In California, an airtanker drops retardant while battling the Ferguson Fire near Yosemite National Park on July 21. (Noah Berger/AFP/Getty Images)

The captain lined up his 747 airtanker with the Holy Fire incinerating California’s Cleveland National Forest and prepared to steer the retrofitted freighter straight into the jaws of hell. Following a tiny spotter plane silhouetted in a cockpit window against the smoky inferno, the pilot descended toward the trees and released 19,000 gallons of magenta retardant.

Dubbed the “Spirit of John Muir,” the jumbo jet has attained Hollywood-like celebrity on social media and television this summer. Between July 7 and Aug. 9, it flew 41 sorties over 10 massive blazes scorching the Pacific Coast. Jittery residents pleaded for it to be sent to save their homes.

“We’ve had phone calls from individuals on our line in California desperate to know what is going on and asking us, ‘Why isn’t the plane flying?’ ” said Roger Miller, a managing partner at Alterna Capital Partners, which counts Global SuperTanker Services among its aviation assets.

The “fire bomber” is among the scores of airtankers and helicopters attacking record-breaking wildfires in states across the West. Yet demand for such resources far exceeds supply. In July, as the Ferguson Fire threatened the shuttered Yosemite Valley, incident commanders requested air support. A call came back that nothing was available.

The response reflected a complexity of issues that offer many Westerners little reassurance about the future, which in a warming climate seems certain to feature ever-longer and more intense wildfire seasons. The risk grows as people continue to move into heavily forested areas where millions of dead trees, victims of drought and beetle infestation, haven’t been culled in more than a generation.

The number of federally contracted airtankers is down 70 percent since 2000, with just 13 now working through exclusive use agreements with the U.S. Forest Service. Helicopter support also has fallen significantly, with the agency unable to fill more than half the requests it received last year.

And while states are beefing up their own aerial firefighting forces, they are also competing among themselves for the private aircraft available. “As demand outstrips supply, prices will go up, and those who can pay more or pay sooner will get the resource,” said Tony Kern, former national aviation officer for the Forest Service who now directs safety for World View Enterprises.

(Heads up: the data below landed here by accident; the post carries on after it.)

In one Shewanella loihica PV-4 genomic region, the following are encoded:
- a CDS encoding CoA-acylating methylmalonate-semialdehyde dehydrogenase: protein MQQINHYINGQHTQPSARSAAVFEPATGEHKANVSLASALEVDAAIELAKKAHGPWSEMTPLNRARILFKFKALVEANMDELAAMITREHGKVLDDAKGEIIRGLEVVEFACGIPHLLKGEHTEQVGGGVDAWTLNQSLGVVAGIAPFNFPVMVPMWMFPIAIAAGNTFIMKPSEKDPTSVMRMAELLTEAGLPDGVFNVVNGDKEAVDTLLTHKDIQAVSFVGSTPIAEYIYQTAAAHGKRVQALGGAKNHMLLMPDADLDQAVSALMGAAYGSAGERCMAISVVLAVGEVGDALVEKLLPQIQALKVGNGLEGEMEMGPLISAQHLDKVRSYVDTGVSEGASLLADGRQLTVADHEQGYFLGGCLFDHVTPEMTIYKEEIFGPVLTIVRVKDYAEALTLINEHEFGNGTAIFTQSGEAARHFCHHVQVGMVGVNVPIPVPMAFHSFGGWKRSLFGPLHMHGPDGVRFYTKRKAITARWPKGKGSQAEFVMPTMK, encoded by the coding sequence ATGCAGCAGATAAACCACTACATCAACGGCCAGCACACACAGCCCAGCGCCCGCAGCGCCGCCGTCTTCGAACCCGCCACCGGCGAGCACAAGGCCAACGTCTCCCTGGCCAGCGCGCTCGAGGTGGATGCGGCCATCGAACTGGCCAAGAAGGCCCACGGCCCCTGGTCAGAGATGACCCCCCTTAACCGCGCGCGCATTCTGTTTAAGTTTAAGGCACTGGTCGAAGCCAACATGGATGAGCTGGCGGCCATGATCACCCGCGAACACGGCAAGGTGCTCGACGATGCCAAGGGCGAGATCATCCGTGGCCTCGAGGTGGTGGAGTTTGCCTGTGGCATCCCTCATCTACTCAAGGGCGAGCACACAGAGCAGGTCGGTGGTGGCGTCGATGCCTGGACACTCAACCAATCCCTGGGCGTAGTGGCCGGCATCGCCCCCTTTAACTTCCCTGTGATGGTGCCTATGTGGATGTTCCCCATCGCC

Tree stumps and other logs were covered in flame retardant earlier this summer at the Buffalo Fire site in central Colorado. (Hugh Carey/AP)

Beyond environmental concerns — chemicals in the retardant can harm plants and fish and foul waterways — there’s also the issue of how much air attacks help to extinguish flames.

Many fire managers agree that the tankers are most effective in an event’s initial stages, with helicopters doing their best work when a blaze is transitioning into a bigger conflagration. But they disagree about how well these fleets help to curb infernos like California’s Carr Fire, which created a “fire tornado” with speeds of up to 143 miles per hour that ripped off roofs. A study the Forest Service ordered in 2012 to determine the best mix of aircraft, as well as to document the effectiveness of water and retardant drops, has still not released results.

Timothy Ingalsbee, executive director of Firefighters United for Safety, Ethics and Ecology, a former federal wildland firefighter, is a critic. He says tankers increasingly are dropping retardant on steep, densely forested slopes in the heat of the afternoon, when it can drift and quickly be outpaced by the flames before ground crews arrive.

“It’s being dumped in times and places and conditions where it’s least effective,” Ingalsbee said. “It makes great film at 11 p.m. on the local news — but it’s just a big air show.”

Questions about the nation’s airborne firefighting fleet, as well as whether to replace aging craft, have dogged the Forest Service over four presidential administrations. Then, in 2002, two planes literally fell apart in midair while battling flames. Five crew members were killed, and officials grounded the rest of the nation’s fleet for safety inspections.